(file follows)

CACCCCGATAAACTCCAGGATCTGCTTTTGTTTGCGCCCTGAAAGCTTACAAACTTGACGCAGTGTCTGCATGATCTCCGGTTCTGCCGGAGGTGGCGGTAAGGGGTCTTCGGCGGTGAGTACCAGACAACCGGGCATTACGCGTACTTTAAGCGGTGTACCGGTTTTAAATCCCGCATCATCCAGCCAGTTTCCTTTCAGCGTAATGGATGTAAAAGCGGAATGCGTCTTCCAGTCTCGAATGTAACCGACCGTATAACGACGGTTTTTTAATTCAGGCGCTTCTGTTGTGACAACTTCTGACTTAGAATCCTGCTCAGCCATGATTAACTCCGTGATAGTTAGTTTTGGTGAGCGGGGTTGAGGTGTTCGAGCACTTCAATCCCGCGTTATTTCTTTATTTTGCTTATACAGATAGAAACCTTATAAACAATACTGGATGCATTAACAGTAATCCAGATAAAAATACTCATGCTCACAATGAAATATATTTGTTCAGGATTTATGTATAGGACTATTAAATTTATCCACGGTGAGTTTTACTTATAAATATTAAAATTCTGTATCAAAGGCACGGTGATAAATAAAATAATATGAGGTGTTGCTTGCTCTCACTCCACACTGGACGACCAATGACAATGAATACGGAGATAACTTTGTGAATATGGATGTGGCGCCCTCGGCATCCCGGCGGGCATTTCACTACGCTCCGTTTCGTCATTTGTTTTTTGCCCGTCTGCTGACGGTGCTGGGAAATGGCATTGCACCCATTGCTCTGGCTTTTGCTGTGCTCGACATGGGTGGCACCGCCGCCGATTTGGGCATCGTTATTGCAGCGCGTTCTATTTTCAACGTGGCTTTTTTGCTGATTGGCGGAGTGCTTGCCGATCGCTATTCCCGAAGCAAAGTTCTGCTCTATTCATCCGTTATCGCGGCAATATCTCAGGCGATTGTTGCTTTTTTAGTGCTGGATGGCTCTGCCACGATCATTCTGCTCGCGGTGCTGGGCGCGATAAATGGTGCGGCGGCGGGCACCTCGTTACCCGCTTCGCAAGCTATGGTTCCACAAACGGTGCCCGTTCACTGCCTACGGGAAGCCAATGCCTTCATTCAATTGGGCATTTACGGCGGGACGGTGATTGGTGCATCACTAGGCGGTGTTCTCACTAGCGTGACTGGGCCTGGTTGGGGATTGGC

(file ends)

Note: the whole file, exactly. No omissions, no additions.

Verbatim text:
CACCCCGATAAACTCCAGGATCTGCTTTTGTTTGCGCCCTGAAAGCTTACAAACTTGACGCAGTGTCTGCATGATCTCCGGTTCTGCCGGAGGTGGCGGTAAGGGGTCTTCGGCGGTGAGTACCAGACAACCGGGCATTACGCGTACTTTAAGCGGTGTACCGGTTTTAAATCCCGCATCATCCAGCCAGTTTCCTTTCAGCGTAATGGATGTAAAAGCGGAATGCGTCTTCCAGTCTCGAATGTAACCGACCGTATAACGACGGTTTTTTAATTCAGGCGCTTCTGTTGTGACAACTTCTGACTTAGAATCCTGCTCAGCCATGATTAACTCCGTGATAGTTAGTTTTGGTGAGCGGGGTTGAGGTGTTCGAGCACTTCAATCCCGCGTTATTTCTTTATTTTGCTTATACAGATAGAAACCTTATAAACAATACTGGATGCATTAACAGTAATCCAGATAAAAATACTCATGCTCACAATGAAATATATTTGTTCAGGATTTATGTATAGGACTATTAAATTTATCCACGGTGAGTTTTACTTATAAATATTAAAATTCTGTATCAAAGGCACGGTGATAAATAAAATAATATGAGGTGTTGCTTGCTCTCACTCCACACTGGACGACCAATGACAATGAATACGGAGATAACTTTGTGAATATGGATGTGGCGCCCTCGGCATCCCGGCGGGCATTTCACTACGCTCCGTTTCGTCATTTGTTTTTTGCCCGTCTGCTGACGGTGCTGGGAAATGGCATTGCACCCATTGCTCTGGCTTTTGCTGTGCTCGACATGGGTGGCACCGCCGCCGATTTGGGCATCGTTATTGCAGCGCGTTCTATTTTCAACGTGGCTTTTTTGCTGATTGGCGGAGTGCTTGCCGATCGCTATTCCCGAAGCAAAGTTCTGCTCTATTCATCCGTTATCGCGGCAATATCTCAGGCGATTGTTGCTTTTTTAGTGCTGGATGGCTCTGCCACGATCATTCTGCTCGCGGTGCTGGGCGCGATAAATGGTGCGGCGGCGGGCACCTCGTTACCCGCTTCGCAAGCTATGGTTCCACAAACGGTGCCCGTTCACTGCCTACGGGAAGCCAATGCCTTCATTCAATTGGGCATTTACGGCGGGACGGTGATTGGTGCATCACTAGGCGGTGTTCTCACTAGCGTGACTGGGCCTGGTTGGGGATTGGC